763.380 Inhabitants ¹
71.302 Students ²
8 Higher education institutions ²
WELCOME TO FRANKFURT
Frankfurt is known for its skyscrapers. The skyline resembles Manhattan, which is why the city is nicknamed “Mainhattan”. Large banks are headquartered in most of the skyscrapers, such as the European Central Bank, some 150 international banks and the Frankfurt stock exchange. Frankfurt is also home to many innovative and top-performing companies.
Frankfurt boasts an excellent infrastructure thanks to its central location in Germany, the large train station and the Frankfurt Airport. The volume of traffic in and around Frankfurt is enormous. Both the airport and train station are among the busiest in the world. Together with the network of highways around Frankfurt, you get the feeling that every hour is “rush hour”.
Frankfurt is also well-known for its international trade fairs. For instance, the Frankfurt Book Fair, which takes place every October, is world famous. The city’s international community gives the hectic metropolis a cosmopolitan flair. In fact, one out of three people on the street has a foreign passport. So no matter where you’re from, you won’t feel homesick in Frankfurt.
The best-known street in Frankfurt is the “Zeil”. This is where you can “shop till you drop”. On the rooftop of the “Zeilgalerie”, you can enjoy a panoramic view of Frankfurt. Right here in front of you is a perfect example of the contrast between modernity and tradition – on one side, the international banks in their skyscrapers and on the other, the Frankfurt Cathedral and St. Catherine’s Church.
There is another side of Frankfurt which offers inhabitants a high quality of life. A long green strip of land runs seven kilometres along the banks of the Main River. But the riverside is not the only place you can relax; there are over 8,000 hectares of greens and woods located throughout the city.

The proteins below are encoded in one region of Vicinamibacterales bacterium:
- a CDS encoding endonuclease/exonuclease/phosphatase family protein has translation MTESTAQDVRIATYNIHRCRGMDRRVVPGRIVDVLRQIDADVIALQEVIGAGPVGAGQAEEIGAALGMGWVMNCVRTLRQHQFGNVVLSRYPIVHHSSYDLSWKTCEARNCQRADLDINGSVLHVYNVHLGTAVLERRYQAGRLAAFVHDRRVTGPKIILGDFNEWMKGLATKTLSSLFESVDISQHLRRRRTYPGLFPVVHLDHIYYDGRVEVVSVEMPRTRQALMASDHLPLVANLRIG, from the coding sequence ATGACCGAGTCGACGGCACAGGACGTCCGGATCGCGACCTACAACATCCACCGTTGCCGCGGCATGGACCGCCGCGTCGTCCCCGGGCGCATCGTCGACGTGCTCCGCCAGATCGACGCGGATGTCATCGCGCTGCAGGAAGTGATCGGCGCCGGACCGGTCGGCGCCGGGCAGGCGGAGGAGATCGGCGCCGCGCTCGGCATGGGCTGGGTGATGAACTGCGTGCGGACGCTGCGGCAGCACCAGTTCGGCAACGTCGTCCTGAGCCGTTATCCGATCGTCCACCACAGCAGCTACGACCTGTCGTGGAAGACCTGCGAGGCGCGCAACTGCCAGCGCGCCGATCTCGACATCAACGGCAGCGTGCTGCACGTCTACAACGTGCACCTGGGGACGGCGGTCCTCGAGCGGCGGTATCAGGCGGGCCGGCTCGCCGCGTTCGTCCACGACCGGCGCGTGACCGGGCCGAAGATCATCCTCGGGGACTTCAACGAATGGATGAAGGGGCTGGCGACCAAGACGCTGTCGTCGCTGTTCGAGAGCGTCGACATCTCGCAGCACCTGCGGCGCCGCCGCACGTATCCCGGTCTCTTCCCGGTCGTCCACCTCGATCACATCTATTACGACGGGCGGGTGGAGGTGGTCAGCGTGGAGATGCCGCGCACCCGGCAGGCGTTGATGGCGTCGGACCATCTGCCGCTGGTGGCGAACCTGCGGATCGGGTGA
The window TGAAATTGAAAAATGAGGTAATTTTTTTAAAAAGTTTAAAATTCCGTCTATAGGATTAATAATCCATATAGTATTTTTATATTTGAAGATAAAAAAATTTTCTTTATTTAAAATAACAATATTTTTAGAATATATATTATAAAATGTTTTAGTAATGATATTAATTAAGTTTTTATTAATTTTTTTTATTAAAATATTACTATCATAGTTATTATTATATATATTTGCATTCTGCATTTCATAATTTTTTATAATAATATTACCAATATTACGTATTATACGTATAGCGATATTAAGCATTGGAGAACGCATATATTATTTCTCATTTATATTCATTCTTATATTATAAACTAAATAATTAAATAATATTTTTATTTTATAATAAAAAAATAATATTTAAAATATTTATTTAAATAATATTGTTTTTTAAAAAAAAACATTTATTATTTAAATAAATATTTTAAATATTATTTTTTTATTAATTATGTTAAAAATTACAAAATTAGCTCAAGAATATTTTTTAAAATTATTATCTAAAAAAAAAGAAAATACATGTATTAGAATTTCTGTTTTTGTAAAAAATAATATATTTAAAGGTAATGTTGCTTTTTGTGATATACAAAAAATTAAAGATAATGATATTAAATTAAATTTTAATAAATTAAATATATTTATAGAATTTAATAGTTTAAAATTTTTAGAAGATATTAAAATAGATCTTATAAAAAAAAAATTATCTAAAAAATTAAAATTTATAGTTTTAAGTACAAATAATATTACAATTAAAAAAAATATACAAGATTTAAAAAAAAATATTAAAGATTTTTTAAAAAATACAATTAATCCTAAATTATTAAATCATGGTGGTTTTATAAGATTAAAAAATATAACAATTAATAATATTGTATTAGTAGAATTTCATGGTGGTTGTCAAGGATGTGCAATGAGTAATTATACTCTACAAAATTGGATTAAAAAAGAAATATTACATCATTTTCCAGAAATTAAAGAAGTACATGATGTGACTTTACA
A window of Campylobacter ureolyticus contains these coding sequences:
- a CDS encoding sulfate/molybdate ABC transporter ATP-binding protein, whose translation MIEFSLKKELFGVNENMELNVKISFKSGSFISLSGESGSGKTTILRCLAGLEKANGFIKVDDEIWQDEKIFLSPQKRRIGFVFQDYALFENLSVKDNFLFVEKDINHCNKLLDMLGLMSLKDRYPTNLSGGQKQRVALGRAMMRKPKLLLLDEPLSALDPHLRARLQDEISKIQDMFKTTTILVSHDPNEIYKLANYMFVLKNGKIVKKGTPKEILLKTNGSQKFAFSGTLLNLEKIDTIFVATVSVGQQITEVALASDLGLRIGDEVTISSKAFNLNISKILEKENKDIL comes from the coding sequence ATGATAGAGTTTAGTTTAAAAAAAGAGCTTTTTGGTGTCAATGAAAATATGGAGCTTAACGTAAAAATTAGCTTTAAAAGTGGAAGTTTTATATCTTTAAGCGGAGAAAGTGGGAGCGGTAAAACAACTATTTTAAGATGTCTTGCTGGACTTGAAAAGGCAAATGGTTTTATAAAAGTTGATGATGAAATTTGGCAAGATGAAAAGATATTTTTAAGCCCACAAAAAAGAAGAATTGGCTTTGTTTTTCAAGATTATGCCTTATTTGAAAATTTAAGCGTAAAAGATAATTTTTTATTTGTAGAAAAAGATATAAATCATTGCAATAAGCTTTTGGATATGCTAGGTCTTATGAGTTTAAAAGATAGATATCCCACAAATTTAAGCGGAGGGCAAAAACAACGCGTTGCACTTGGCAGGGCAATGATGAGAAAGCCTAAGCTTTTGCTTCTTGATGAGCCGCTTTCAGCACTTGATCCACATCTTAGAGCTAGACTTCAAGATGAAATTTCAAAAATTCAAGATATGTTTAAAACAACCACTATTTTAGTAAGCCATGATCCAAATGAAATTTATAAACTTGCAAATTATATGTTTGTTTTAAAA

Take a trip to the Frankfurt Airport. You can go up to the viewing platform and drink a cup of coffee while watching the jet planes take off and land. It helps clear your head for your studies.
The and are two famous landmarks in Frankfurt. The Römer has served as the city hall since the 16th century and, before that, it was used for coronations. St. Paul’s Church played an important role in bringing democracy to Germany. It was here in 1848 that the first freely elected national assembly convened. That’s why the church is called the “Cradle of German Democracy” and is one of the most important symbols of freedom and democracy in Germany today.
MUHAMMED FROM INDIA
LIVING IN FRANKFURT
Frankfurt is one of the most expensive cities in Germany. This is especially true of the rental prices for flats. For this reason, the higher education institutions in Frankfurt are widely known to be “commuter institutions”. Many students choose to live in the larger Rhine-Main region to escape the overpriced housing market in the city.
If you want to go out for a quiet evening, the Alt-Sachsenhausen district is ideal. There in the narrow streets you’ll find everything your heart desires – sport bars where you can watch football, Irish pubs and the typical Frankfurt hard-rock pubs.
You should definitely try the regional speciality called “Handkäs‘ mit Musik”. This somewhat heavy, but delicious dish is made with sour milk cheese garnered with onions and caraway seeds. Apple wine, or “Äppler”, is another Frankfurt original. Don’t underestimate the alcohol content of this beverage. “Äppler” and “Handkäs” is not everyone’s cup of tea, but you ought to give it a chance anyway.
The Main promenade is well frequented in the summer. It’s also the venue of various festivals and events. The „Museumsuferfest“ is particularly popular and attracts more than one million visitors from near and far every year.
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